One of Barack Obama's great attractions as a presidential candidate was his sensitivity to the feelings and intellectual concerns of religious believers. That is why it is so remarkable that he utterly botched the admittedly difficult question of how contraceptive services should be treated under the new health care law.
His administration mishandled this decision not once but twice. In the process, Obama threw his progressive Catholic allies under the bus, strengthened the very forces inside the church that sought to derail the health care law and created unnecessary problems for himself in the 2012 election.
This might not have mattered if Obama had presented himself as a pure secular liberal. Before he was elected and after, he held himself to a more inclusive standard, reassuring many religious moderates.
His deservedly celebrated 2006 speech on religion and American public life was a deeply sophisticated and carefully balanced effort to defend the rights of believers and nonbelievers in a pluralistic republic.
Obama's speech at Notre Dame's graduation in 2009 was another tour de force. His visit to South Bend was highly controversial among conservative and right-wing Catholics. Yet the address he gave temporarily silenced many of his critics because it showed both an appreciation for the Catholic Church's contributions to American life — particularly through its vast array of social-service and educational institutions — and a great instinctive feeling for Catholic sensibilities.
In the health care law, Obama annoyed some in his liberal base by making sure that Catholic institutions do not have to perform or pay for abortions. Yet rather than praising him for this, the bishops and the Catholic right invented the idea that the health law does cover abortion.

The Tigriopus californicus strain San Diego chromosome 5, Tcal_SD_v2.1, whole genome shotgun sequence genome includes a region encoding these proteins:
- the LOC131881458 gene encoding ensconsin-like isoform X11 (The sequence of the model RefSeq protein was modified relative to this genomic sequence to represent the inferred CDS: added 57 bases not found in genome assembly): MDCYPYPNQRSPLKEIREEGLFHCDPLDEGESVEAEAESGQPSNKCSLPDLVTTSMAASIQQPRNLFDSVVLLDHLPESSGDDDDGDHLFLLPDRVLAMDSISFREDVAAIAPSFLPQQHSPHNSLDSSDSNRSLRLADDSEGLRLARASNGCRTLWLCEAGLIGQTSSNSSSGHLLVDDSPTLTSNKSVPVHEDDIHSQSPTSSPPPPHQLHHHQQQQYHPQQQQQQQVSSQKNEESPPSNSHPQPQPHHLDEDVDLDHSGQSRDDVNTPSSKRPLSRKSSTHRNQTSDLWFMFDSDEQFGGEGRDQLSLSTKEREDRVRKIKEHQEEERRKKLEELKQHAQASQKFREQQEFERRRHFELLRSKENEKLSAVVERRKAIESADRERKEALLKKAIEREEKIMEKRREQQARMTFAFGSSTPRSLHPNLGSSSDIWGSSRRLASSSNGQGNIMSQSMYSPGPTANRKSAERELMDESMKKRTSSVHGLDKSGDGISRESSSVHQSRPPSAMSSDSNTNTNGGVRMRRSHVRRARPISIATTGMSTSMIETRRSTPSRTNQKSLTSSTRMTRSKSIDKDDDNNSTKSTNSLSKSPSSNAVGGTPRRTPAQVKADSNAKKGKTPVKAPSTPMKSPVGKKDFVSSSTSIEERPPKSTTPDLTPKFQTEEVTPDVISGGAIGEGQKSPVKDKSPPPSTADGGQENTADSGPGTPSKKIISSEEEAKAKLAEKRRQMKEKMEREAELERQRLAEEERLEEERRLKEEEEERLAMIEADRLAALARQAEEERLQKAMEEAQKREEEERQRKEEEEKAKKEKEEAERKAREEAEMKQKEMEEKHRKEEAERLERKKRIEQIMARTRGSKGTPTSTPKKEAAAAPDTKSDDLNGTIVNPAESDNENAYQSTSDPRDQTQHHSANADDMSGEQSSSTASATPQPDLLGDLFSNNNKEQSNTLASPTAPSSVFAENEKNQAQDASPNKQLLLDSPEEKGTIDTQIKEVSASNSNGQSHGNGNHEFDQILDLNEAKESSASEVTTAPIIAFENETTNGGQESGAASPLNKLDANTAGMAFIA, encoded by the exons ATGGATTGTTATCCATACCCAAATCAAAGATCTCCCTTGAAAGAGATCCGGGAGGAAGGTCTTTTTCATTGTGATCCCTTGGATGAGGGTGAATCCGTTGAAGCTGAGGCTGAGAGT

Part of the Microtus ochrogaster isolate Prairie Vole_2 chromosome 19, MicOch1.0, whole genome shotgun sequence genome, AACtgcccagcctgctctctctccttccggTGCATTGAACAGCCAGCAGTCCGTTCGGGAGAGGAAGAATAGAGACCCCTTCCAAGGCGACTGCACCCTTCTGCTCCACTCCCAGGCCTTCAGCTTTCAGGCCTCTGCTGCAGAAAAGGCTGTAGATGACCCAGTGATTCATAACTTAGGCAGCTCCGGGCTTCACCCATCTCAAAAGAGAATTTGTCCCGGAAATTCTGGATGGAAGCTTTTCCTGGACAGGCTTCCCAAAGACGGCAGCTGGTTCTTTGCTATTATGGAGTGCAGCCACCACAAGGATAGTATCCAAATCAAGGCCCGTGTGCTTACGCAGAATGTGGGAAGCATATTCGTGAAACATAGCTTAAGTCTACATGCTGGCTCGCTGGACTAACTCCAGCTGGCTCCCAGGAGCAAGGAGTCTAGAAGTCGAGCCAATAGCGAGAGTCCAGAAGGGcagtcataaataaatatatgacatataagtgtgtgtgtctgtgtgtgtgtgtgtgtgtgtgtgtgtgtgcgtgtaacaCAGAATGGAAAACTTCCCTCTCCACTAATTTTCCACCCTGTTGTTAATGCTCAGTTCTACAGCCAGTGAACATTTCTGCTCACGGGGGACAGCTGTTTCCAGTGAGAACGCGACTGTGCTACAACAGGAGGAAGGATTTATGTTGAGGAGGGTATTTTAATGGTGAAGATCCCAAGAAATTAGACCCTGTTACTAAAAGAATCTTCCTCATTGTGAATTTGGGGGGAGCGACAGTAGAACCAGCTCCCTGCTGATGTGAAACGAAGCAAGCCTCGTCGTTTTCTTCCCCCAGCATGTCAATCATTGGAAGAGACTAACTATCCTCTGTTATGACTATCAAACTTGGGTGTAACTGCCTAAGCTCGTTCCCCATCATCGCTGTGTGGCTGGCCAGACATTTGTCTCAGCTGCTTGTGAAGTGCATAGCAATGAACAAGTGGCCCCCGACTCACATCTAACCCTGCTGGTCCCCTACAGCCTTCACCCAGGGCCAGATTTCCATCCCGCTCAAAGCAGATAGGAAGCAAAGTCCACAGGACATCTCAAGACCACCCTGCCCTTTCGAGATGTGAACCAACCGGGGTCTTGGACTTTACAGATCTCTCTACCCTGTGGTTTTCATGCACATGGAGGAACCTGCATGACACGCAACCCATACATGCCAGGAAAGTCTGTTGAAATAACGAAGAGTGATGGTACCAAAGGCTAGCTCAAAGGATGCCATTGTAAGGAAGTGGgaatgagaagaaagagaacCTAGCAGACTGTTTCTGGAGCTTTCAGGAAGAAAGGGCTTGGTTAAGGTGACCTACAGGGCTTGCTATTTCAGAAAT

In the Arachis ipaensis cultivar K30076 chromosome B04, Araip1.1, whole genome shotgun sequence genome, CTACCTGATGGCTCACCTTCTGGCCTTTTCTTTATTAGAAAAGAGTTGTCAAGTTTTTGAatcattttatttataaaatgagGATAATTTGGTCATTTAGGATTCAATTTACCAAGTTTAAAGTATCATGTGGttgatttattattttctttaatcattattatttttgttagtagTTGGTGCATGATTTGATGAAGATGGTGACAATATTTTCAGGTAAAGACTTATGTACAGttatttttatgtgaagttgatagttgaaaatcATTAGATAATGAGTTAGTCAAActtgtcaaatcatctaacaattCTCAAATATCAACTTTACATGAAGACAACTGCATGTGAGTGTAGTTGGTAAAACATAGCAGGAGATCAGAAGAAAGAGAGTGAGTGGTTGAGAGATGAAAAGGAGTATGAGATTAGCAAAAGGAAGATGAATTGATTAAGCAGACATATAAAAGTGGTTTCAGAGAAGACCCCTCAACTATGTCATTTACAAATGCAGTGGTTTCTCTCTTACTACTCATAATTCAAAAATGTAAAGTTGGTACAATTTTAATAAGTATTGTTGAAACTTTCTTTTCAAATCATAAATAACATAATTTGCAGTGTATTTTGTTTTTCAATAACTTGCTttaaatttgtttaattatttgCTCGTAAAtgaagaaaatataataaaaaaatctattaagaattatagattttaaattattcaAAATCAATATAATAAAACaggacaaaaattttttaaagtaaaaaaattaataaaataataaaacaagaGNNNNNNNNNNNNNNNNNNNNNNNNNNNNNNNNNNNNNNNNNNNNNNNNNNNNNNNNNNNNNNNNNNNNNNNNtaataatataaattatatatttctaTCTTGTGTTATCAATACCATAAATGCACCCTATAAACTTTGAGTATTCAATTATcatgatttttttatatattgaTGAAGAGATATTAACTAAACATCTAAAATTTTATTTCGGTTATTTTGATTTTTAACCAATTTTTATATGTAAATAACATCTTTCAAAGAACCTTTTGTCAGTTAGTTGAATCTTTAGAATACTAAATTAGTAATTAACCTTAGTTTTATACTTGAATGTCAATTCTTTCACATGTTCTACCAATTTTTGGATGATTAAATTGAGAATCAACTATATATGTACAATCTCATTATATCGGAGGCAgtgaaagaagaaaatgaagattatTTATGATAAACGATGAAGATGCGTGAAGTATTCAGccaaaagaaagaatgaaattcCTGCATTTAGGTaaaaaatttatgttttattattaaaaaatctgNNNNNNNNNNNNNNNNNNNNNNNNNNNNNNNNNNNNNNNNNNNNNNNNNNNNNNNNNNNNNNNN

It doesn't, as Sister Carol Keehan, president of the Catholic Health Association, insisted. In backing the administration's view on this, she braved attacks and discipline from the bishops. That's why it was unconscionable for Obama to leave her hanging out to dry.
At issue in the new controversy were regulations promulgated Jan. 20 by the Department of Health and Human Services as to which medical services should be covered by insurance policies that will be supported under the Affordable Care Act.
In its interim rules in August, HHS excluded only those "religious employers" who primarily serve and employ members of their faith traditions. For the Catholic Church, this had the effect of exempting churches from the rule, but not most Catholic universities, social-service agencies and hospitals that help tens of thousands of non-Catholics.
It made perfect sense to cover contraception as a general matter. Many also see it as protecting women's rights, and expanded contraception coverage can reduce the number of abortions. While the Catholic Church formally opposes contraception, this teaching is widely ignored by the faithful. One does not see many Catholic families of six or 10 or 12 that were quite common in the 1950s. Contraception might have something to do with this.
As a Catholic, I wish the church would show more flexibility on this question. But as an American, I understand why its leaders felt that the broad contraception mandate encroached on the church's legitimate prerogatives. The administration should have done more to balance the competing liberty interests here.
And it was offered a compromise idea by Melissa Rogers, the former chairwoman of Obama's Advisory Council on Faith-Based and Neighborhood Partnerships. (Rogers and I have worked together on religion and public life issues over the years, though I played no role in formulating her proposal.) On the Washington Post's "On Faith" forum in October, she pointed to a Hawaii law under which "religious employers that decline to cover contraceptives must provide written notification to enrollees disclosing that fact and describing alternate ways for enrollees to access coverage for contraceptive services." The Hawaii law effectively required insurers to make such coverage affordable.